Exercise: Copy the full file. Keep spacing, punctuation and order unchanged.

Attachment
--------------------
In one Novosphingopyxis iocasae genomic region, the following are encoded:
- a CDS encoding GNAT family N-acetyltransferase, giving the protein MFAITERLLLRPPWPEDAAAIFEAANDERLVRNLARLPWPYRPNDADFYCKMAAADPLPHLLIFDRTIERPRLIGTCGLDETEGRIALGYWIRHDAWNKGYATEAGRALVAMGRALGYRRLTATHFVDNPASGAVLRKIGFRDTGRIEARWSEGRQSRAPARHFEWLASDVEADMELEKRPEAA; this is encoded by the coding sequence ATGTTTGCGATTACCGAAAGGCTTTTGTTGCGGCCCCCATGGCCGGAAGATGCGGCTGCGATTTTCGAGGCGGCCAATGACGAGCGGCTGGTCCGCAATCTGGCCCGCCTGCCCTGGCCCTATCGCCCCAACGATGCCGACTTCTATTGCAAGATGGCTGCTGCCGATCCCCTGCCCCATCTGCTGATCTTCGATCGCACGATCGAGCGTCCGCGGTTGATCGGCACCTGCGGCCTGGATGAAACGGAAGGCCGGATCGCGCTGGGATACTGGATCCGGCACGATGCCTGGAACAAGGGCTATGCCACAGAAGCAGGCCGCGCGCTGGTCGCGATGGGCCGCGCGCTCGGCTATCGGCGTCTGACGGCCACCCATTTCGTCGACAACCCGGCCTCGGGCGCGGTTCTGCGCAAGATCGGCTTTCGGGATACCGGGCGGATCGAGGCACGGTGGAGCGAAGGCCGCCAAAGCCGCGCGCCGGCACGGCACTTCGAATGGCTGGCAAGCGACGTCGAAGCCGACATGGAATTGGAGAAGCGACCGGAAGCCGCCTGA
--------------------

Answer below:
In one Novosphingopyxis iocasae genomic region, the following are encoded:
- a CDS encoding GNAT family N-acetyltransferase, giving the protein MFAITERLLLRPPWPEDAAAIFEAANDERLVRNLARLPWPYRPNDADFYCKMAAADPLPHLLIFDRTIERPRLIGTCGLDETEGRIALGYWIRHDAWNKGYATEAGRALVAMGRALGYRRLTATHFVDNPASGAVLRKIGFRDTGRIEARWSEGRQSRAPARHFEWLASDVEADMELEKRPEAA; this is encoded by the coding sequence ATGTTTGCGATTACCGAAAGGCTTTTGTTGCGGCCCCCATGGCCGGAAGATGCGGCTGCGATTTTCGAGGCGGCCAATGACGAGCGGCTGGTCCGCAATCTGGCCCGCCTGCCCTGGCCCTATCGCCCCAACGATGCCGACTTCTATTGCAAGATGGCTGCTGCCGATCCCCTGCCCCATCTGCTGATCTTCGATCGCACGATCGAGCGTCCGCGGTTGATCGGCACCTGCGGCCTGGATGAAACGGAAGGCCGGATCGCGCTGGGATACTGGATCCGGCACGATGCCTGGAACAAGGGCTATGCCACAGAAGCAGGCCGCGCGCTGGTCGCGATGGGCCGCGCGCTCGGCTATCGGCGTCTGACGGCCACCCATTTCGTCGACAACCCGGCCTCGGGCGCGGTTCTGCGCAAGATCGGCTTTCGGGATACCGGGCGGATCGAGGCACGGTGGAGCGAAGGCCGCCAAAGCCGCGCGCCGGCACGGCACTTCGAATGGCTGGCAAGCGACGTCGAAGCCGACATGGAATTGGAGAAGCGACCGGAAGCCGCCTGA